With this in mind what Wisconsin did do was mobilize 30,000 canvassers for a recall election of the Governor which garnered over a million signatures: enough to quash any significant questioning of the total number required. For anyone interested, that election will take place June 5th.

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  • Comment number 40. Posted by NausikaDalazBlindaz

    on 15 May 2012 22:43

    @ Agent00Soul: Trade unions reflect the values of their dominant member groups that founded them. Since most trade unions here in Australia were founded by white working class men, it follows that their stand on most political, social and economic issues has tended to be conservative. In the past, the unions refused to admit women as members and were early supporters of the White Australia policy (which restricted non-white immigration) as far back as the 1890s.

    As in the US, union membership in Australia has fallen due in part to the negative blanket stereotyping unions receive in the media as hives of socialist activity (when the majority of them are actually politically conservative) and to general economic changes and restructuring which has meant the collapse of manufacturing in both countries and a greater dependence on resources and service industries.

    The only really militant left-wing union we had here that fit the popular stereotype was the Builders Labourers Federation which supported rights for indigenous peoples, opposed Australian participation in the Vietnam war and conducted green bans around inner-city Sydney to preserve heritage and environmentally sensitive areas that are now major tourist attractions. The BLF was deregistered in the 1980s due to corruption charges and now only exists in Queensland. Currently the most militant union in Australia is the Electrical Trades Union of Australia whose Victorian branch left the Australian Labor Party in 2010.

    I believe that most if not all unions in the US including the Teamsters (who used to support Reagan and George H W Bush) now support the Democrats so they have changed over the years since the Hard Hat Riot.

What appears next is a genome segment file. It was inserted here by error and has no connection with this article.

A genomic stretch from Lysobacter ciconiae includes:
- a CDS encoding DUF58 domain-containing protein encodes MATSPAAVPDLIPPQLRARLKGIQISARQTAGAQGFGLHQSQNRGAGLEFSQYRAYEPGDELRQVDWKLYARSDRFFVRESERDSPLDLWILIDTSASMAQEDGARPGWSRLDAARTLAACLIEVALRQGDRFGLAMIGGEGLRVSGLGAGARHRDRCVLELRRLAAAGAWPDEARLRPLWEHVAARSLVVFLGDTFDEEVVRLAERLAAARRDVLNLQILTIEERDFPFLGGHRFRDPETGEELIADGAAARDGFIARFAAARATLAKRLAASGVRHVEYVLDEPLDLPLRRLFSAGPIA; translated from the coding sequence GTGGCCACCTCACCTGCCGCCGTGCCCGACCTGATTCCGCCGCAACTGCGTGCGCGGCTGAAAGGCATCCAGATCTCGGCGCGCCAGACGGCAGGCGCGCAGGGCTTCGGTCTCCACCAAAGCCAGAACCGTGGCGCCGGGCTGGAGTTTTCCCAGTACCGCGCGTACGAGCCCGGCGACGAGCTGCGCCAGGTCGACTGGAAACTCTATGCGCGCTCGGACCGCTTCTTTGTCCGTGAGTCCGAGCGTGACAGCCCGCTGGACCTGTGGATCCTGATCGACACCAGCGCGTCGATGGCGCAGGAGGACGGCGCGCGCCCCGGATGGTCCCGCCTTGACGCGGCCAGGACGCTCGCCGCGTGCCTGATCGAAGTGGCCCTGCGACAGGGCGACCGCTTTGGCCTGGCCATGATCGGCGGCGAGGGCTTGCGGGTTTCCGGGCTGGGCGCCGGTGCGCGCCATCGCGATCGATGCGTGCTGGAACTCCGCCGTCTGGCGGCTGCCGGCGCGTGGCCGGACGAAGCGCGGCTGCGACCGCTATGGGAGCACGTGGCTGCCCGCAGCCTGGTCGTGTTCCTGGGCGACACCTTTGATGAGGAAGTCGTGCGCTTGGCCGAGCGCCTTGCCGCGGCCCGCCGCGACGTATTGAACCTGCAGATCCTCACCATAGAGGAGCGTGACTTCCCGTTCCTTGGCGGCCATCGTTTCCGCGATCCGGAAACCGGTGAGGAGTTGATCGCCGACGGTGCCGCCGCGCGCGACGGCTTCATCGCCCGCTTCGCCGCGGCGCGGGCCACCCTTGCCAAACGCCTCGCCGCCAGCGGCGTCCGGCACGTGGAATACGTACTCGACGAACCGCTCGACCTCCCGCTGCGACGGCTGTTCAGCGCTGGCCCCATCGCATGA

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  • Comment number 39. Posted by G

    on 15 May 2012 19:52

    " At five minutes to noon, about 200 construction workers
    converged on the student rally at Federal Hall from four directions.
    Nearly all the construction workers carried American flags
    and signs that read "All the way, USA," and
    "America, Love it or Leave it." "

    Oh dear...

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  • Comment number 38. Posted by Agent 00Soul

    on 15 May 2012 17:21

    I meant shock troops AGAINST any kind of socially progressive movement. Wishful thinking meets Freudian slip.

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  • Comment number 37. Posted by Agent 00Soul

    on 15 May 2012 17:19

    New York unions are most definitely not socialists. The only tolerance and minority interests they have ever empahsasised with are those of the white male working class. They are atomised self-regarding clans, who have little interest in social justice for anyone but their families. That has prevented them from being taken seriously in their own backyard. Remember the Hard Hat Riot: during a Vietnam war protest in NYC's financial sector in 1970, it was the crew doing construction on the World Trade Center attacked the protestors. It was no spur of the moment act (although I could easily see how it could be), but was deliberately planned by union leaders. And that's 42 years ago - I suspect they are even more socially conservative now. They certainly were Reagan's biggest fans.

    http://en.wikipedia.org/wiki/Hard_Hat_Riot

    Seriously, I've seen these groups up close and they are the shock troops for any kind of socially progressive movement. Nobody in the urban left trusts them one bit. God help one of their kids if he turns out Metrosexual!

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  • Comment number 36. Posted by G

    on 14 May 2012 21:21

    @Agent00Soul:

    Yeah a lot of unionists are still socialists who like steel toecapped boots and The Clash and dislike anything effete, and they chafe against those who want to emphasise tolerance and minority interests. This antipathy is not all for obviously wrong reasons though: the metrosexuals really do tend to be atomised self-regarding individualists and the socialists really do have a vision of something greater than themselves. The socialist unionists think that the socialist utopia is a goal that subsumes this or that group wanting its own practices fully accepted.

    It's interesting how you summarise their view as 'backwards macho social issues' - are you referring to a strong manufacturing base under worker control? Is that macho? What macho views do unions support?